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AMD Ryzen Processors
AMD Ryzen Processors
If you subscribe to the belief that competition in the marketplace is good for consumers, you should have March 2nd 2017 circled in your diary. This is the day that AMD finally unleashes its eagerly anticipated range of Ryzen CPUs.
Built from the ground-up, Ryzen first comes to market as a 14nm chip based on the brand-new Zen architecture. Having been in development for many years, Zen is seen as a potential watershed moment for AMD, with many hoping and believing that the firm's latest and greatest architecture will provide a stern challenge to Intel's dominant Core processors.
A Clean Slate
No pressure, then, yet Zen appears to have what it takes to at least pose a threat to Intel's muscle. Literally scrapping the Bulldozer and Excavator cores that came before it, Zen starts afresh in its effort to bring AMD up to speed. With this in mind, and borrowing liberally from the Intel playback, the Zen architecture offers improved branch prediction and increased IPC (instructions per clock) courtesy of a range of under-the-hood enhancements.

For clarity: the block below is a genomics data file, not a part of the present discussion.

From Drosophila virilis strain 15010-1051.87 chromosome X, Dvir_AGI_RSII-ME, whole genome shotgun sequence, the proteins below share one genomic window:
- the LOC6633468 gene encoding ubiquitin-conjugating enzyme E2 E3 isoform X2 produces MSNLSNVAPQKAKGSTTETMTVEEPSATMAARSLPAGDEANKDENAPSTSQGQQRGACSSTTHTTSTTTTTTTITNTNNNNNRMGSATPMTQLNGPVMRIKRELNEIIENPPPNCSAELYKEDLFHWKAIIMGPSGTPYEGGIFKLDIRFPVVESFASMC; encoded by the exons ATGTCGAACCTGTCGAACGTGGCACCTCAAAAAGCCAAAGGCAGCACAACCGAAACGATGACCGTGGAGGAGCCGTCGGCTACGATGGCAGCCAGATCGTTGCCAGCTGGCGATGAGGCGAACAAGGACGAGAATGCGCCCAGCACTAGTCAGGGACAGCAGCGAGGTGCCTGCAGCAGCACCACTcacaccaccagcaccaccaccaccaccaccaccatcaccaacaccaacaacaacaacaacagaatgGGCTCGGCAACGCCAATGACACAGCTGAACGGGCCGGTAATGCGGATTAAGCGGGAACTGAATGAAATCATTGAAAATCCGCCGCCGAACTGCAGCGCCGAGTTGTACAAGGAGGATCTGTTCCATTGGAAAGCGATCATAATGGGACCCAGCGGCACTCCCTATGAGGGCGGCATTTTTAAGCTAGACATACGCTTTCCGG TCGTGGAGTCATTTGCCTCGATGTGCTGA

The upgrades include a new op-cache buffer, allowing Zen to fetch and decode four instructions per clock cycle with greater efficiency, the number of ALUs (arithmetic logic units) per thread has doubled from two to four, and wider queues allowing more instructions to be loaded and retired than ever before. For the first time, AMD also includes true support for SMT (simultaneous muti-threading), putting Ryzen on a level playing field with Intel's hyper-threaded chips.